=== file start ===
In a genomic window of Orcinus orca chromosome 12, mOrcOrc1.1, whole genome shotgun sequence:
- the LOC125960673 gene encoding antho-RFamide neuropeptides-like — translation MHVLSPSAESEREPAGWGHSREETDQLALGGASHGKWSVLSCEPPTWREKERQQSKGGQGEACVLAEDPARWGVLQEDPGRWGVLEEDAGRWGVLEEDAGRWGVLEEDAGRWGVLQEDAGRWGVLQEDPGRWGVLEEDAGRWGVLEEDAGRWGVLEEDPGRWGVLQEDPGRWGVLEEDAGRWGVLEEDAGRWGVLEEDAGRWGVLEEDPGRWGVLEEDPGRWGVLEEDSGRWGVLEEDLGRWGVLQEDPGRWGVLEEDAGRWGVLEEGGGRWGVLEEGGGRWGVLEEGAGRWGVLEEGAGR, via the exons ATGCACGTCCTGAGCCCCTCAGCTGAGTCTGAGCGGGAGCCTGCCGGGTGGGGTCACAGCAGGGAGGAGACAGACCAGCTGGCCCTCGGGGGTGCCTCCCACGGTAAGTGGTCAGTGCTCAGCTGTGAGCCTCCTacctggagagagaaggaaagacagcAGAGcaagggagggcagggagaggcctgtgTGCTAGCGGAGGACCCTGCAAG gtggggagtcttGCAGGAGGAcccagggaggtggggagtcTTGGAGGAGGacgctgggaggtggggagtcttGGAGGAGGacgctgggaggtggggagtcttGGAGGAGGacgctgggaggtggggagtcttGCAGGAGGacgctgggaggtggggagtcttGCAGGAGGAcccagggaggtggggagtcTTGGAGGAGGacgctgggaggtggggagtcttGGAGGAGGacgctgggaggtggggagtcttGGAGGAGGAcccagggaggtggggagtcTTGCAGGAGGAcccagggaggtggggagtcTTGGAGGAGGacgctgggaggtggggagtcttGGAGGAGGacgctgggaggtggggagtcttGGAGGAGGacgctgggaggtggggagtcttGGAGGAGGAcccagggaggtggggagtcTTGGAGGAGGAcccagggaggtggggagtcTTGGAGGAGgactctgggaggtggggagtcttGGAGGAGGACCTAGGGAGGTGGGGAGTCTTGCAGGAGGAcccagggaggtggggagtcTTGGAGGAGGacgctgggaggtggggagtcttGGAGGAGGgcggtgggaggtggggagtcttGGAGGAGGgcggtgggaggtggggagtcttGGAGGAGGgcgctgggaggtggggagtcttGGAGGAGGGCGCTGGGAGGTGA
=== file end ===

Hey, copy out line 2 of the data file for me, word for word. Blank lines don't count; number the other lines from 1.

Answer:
- the LOC125960673 gene encoding antho-RFamide neuropeptides-like — translation MHVLSPSAESEREPAGWGHSREETDQLALGGASHGKWSVLSCEPPTWREKERQQSKGGQGEACVLAEDPARWGVLQEDPGRWGVLEEDAGRWGVLEEDAGRWGVLEEDAGRWGVLQEDAGRWGVLQEDPGRWGVLEEDAGRWGVLEEDAGRWGVLEEDPGRWGVLQEDPGRWGVLEEDAGRWGVLEEDAGRWGVLEEDAGRWGVLEEDPGRWGVLEEDPGRWGVLEEDSGRWGVLEEDLGRWGVLQEDPGRWGVLEEDAGRWGVLEEGGGRWGVLEEGGGRWGVLEEGAGRWGVLEEGAGR, via the exons ATGCACGTCCTGAGCCCCTCAGCTGAGTCTGAGCGGGAGCCTGCCGGGTGGGGTCACAGCAGGGAGGAGACAGACCAGCTGGCCCTCGGGGGTGCCTCCCACGGTAAGTGGTCAGTGCTCAGCTGTGAGCCTCCTacctggagagagaaggaaagacagcAGAGcaagggagggcagggagaggcctgtgTGCTAGCGGAGGACCCTGCAAG gtggggagtcttGCAGGAGGAcccagggaggtggggagtcTTGGAGGAGGacgctgggaggtggggagtcttGGAGGAGGacgctgggaggtggggagtcttGGAGGAGGacgctgggaggtggggagtcttGCAGGAGGacgctgggaggtggggagtcttGCAGGAGGAcccagggaggtggggagtcTTGGAGGAGGacgctgggaggtggggagtcttGGAGGAGGacgctgggaggtggggagtcttGGAGGAGGAcccagggaggtggggagtcTTGCAGGAGGAcccagggaggtggggagtcTTGGAGGAGGacgctgggaggtggggagtcttGGAGGAGGacgctgggaggtggggagtcttGGAGGAGGacgctgggaggtggggagtcttGGAGGAGGAcccagggaggtggggagtcTTGGAGGAGGAcccagggaggtggggagtcTTGGAGGAGgactctgggaggtggggagtcttGGAGGAGGACCTAGGGAGGTGGGGAGTCTTGCAGGAGGAcccagggaggtggggagtcTTGGAGGAGGacgctgggaggtggggagtcttGGAGGAGGgcggtgggaggtggggagtcttGGAGGAGGgcggtgggaggtggggagtcttGGAGGAGGgcgctgggaggtggggagtcttGGAGGAGGGCGCTGGGAGGTGA